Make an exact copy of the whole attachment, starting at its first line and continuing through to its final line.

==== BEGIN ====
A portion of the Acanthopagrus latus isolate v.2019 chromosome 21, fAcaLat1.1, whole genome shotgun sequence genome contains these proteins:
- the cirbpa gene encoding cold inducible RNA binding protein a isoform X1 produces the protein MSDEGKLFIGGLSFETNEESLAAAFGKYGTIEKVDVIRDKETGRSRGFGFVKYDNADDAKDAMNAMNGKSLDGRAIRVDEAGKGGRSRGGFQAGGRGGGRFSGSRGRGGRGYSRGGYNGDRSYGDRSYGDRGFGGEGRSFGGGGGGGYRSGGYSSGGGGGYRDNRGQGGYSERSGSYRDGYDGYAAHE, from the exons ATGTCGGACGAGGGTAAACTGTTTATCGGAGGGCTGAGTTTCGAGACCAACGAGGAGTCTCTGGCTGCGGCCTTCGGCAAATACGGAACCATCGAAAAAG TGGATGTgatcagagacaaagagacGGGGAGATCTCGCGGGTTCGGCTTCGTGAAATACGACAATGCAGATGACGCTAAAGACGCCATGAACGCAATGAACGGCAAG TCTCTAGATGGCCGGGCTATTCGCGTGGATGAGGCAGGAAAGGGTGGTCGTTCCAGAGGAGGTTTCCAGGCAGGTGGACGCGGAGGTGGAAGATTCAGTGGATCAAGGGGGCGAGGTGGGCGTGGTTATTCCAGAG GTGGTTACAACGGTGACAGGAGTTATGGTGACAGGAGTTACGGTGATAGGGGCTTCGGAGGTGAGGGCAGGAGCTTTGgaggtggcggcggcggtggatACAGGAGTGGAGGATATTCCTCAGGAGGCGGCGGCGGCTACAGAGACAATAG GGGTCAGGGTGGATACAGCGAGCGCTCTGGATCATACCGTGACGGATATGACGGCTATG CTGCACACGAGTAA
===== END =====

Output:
A portion of the Acanthopagrus latus isolate v.2019 chromosome 21, fAcaLat1.1, whole genome shotgun sequence genome contains these proteins:
- the cirbpa gene encoding cold inducible RNA binding protein a isoform X1 produces the protein MSDEGKLFIGGLSFETNEESLAAAFGKYGTIEKVDVIRDKETGRSRGFGFVKYDNADDAKDAMNAMNGKSLDGRAIRVDEAGKGGRSRGGFQAGGRGGGRFSGSRGRGGRGYSRGGYNGDRSYGDRSYGDRGFGGEGRSFGGGGGGGYRSGGYSSGGGGGYRDNRGQGGYSERSGSYRDGYDGYAAHE, from the exons ATGTCGGACGAGGGTAAACTGTTTATCGGAGGGCTGAGTTTCGAGACCAACGAGGAGTCTCTGGCTGCGGCCTTCGGCAAATACGGAACCATCGAAAAAG TGGATGTgatcagagacaaagagacGGGGAGATCTCGCGGGTTCGGCTTCGTGAAATACGACAATGCAGATGACGCTAAAGACGCCATGAACGCAATGAACGGCAAG TCTCTAGATGGCCGGGCTATTCGCGTGGATGAGGCAGGAAAGGGTGGTCGTTCCAGAGGAGGTTTCCAGGCAGGTGGACGCGGAGGTGGAAGATTCAGTGGATCAAGGGGGCGAGGTGGGCGTGGTTATTCCAGAG GTGGTTACAACGGTGACAGGAGTTATGGTGACAGGAGTTACGGTGATAGGGGCTTCGGAGGTGAGGGCAGGAGCTTTGgaggtggcggcggcggtggatACAGGAGTGGAGGATATTCCTCAGGAGGCGGCGGCGGCTACAGAGACAATAG GGGTCAGGGTGGATACAGCGAGCGCTCTGGATCATACCGTGACGGATATGACGGCTATG CTGCACACGAGTAA